Visiting Glacier Bay Park is also like visiting a wildlife park. Here bears, goats, moose, whales, sea otters, and all the creatures of the water and forest flourish, completely protected from man. A National Park Ranger joins us for our entire journey to explain the park's geology, glaciology, wildlife, and its deep roots in Tlingit culture.

Extend Your Experience


Hotel Stay

2019 RATES: From $165

Centrally located and overlooking the waterfront, this newly renovated and upgraded hotel features spacious water view rooms and is within walking distance to Juneau’s shop, restaurants, and the Mt. Robert’s tram.


Stopover Package at the Four Points by Sheraton Juneau (formerly the Goldbelt Hotel) includes meet and greet service at the airport, transfer from the airport to hotel, water or mountain-view room, tax, and baggage handling.



Juneau Wilderness & Culture Discovery—Pre-Cruise
2019 RATES: From $1,245

This 2-night, pre-cruise escorted land tour includes a full-day Mendenhall Glacier paddle and trek and an insider’s walking tour of Juneau complete with a trip up Mt. Roberts Tram.

2 Nights


This 2-night, pre-cruise escorted land tour includes a full-day Mendenhall Glacier paddle and trek and an insider’s walking tour of Juneau complete with a trip up Mt. Roberts Tram.



Juneau Wilderness & Culture Discovery—Post-Cruise
2019 RATES: From $1,245

This 2-night, post-cruise escorted land tour includes a full-day Mendenhall Glacier paddle and trek and an insider’s walking tour of Juneau complete with a trip up Mt. Roberts Tram.

2 Nights


This 2-night, post-cruise escorted land tour includes a full-day Mendenhall Glacier paddle and trek and an insider’s walking tour of Juneau complete with a trip up Mt. Roberts Tram.



Denali & Talkeetna Wilderness Rail Adventure
2019 RATES: From $3,995

This 6-night pre-cruise escorted land tour features wilderness lodge stays in Denali National Park and Talkeetna Mountains, and hotel overnights in Anchorage. Throughout your adventure, each vantage point—whether ascending a mountain, riding the Alaskan Railroad, or in the most remote backcountry location—offers changing sights and things to do.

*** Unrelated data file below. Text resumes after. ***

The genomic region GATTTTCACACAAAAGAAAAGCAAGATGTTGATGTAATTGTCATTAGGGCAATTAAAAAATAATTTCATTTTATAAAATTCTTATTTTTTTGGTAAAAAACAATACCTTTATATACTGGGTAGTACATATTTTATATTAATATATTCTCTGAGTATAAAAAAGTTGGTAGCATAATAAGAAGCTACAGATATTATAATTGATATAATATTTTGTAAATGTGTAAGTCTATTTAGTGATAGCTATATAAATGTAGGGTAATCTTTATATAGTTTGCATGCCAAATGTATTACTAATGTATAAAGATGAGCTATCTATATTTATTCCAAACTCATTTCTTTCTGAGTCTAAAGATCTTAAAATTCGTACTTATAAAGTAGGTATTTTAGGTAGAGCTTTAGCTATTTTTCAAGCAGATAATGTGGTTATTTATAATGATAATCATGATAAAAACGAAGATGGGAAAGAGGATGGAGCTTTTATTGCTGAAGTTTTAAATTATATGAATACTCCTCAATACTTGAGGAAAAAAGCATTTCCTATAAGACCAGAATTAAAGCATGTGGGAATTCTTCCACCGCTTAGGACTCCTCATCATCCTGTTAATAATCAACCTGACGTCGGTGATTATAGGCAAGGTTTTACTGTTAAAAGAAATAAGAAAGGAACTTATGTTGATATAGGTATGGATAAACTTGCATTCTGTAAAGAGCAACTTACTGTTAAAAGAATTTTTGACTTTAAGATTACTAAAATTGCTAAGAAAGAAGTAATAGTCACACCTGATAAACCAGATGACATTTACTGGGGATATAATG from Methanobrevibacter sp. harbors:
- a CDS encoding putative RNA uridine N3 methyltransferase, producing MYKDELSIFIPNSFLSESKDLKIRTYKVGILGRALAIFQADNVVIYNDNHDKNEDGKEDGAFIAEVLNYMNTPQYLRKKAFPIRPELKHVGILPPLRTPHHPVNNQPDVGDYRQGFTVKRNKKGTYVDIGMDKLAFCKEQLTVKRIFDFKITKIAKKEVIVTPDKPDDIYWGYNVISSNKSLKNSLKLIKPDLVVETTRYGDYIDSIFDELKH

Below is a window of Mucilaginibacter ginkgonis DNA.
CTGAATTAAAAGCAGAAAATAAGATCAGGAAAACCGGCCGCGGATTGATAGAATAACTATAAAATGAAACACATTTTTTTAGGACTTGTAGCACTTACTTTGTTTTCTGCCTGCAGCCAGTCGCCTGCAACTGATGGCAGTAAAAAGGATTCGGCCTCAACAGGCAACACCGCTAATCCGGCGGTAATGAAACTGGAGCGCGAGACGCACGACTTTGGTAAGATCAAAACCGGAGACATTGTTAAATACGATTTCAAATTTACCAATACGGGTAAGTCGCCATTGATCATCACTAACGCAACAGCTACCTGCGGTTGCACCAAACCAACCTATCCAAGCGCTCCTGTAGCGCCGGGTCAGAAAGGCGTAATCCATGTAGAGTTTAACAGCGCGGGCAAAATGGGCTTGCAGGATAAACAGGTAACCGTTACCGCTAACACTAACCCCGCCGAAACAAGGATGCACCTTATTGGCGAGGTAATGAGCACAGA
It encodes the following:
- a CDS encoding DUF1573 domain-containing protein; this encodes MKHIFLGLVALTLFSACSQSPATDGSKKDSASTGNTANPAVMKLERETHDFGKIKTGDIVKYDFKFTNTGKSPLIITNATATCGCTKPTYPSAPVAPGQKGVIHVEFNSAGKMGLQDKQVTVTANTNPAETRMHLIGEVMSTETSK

6 Nights


Itinerary Highlights:

  • UnCruise Adventures escorted pre-cruise land tour
  • Two nights at Denali National Park, two nights Talkeetna, and two nights Anchorage
  • First-class deluxe dome train ride with guided narration
  • Interpretive tour into Denali National Park
  • Wildlife viewing and wilderness hikes
  • Hike the Talkeetna Mountains
  • Natural History presentations
  • Native culture and dance at Alaska Native Heritage Center

Vessels for this Itinerary


Safari Endeavour

Polished, unwavering, and upscale, the Safari Endeavour may be the workhorse of the fleet but it’s her zest-for-life persona that’s remembered most. She looks sharp—a nod to the crew who work hard to keep her that way. Wood fixtures and accents shine and artwork highlights the warm and cool waters where she sails. No other UnCruise ship covers more territory, and like her namesake, Captain Cook’s Endeavour, both the ship and crew are true explorers. Her roomy lounge, dining room, and sun deck are undisputed, but the Safari Endeavour claims to have the biggest heart, too.

Onboard Features: EZ Dock launch platform; kayaks, paddle boards, inflatable skiffs, hiking poles, snorkel gear/wetsuits (Mexico only); underwater bow-mounted camera; two on-deck hot tubs; fitness equipment and yoga mats; DVD and book library; wine bar

Cabin Features: TV/DVD player; hair dryer, conditioning shampoo, body wash; binoculars; reusable water bottles

Destinations: AlaskaMexico's Sea of Cortes

  • 88 guests
  • 44 cabins
  • 35-37 crew members
  • 232 feet in length
  • 37 feet wide
  • Cruising speed of 10 knots
  • Registered in United States
  • 2.5:1 Guest-to-crew ratio

103-104, 212, 301-302
Fixed queen, or fixed twin beds; desk and chair; view window or portholes; private bath and shower


303-308, 311-322
Fixed twin beds; desk and chair; view windows; private bath with shower


105-112, 203-204, 209-210
King or twin beds; desk and chair; view window; private bath and shower


201-202, 309
King or twin beds; refrigerator; desk and chair; view window; private bath with shower


Sitting area; king or twin beds; refrigerator; view windows; French doors and step out balcony; private bath with Jacuzzi tub and shower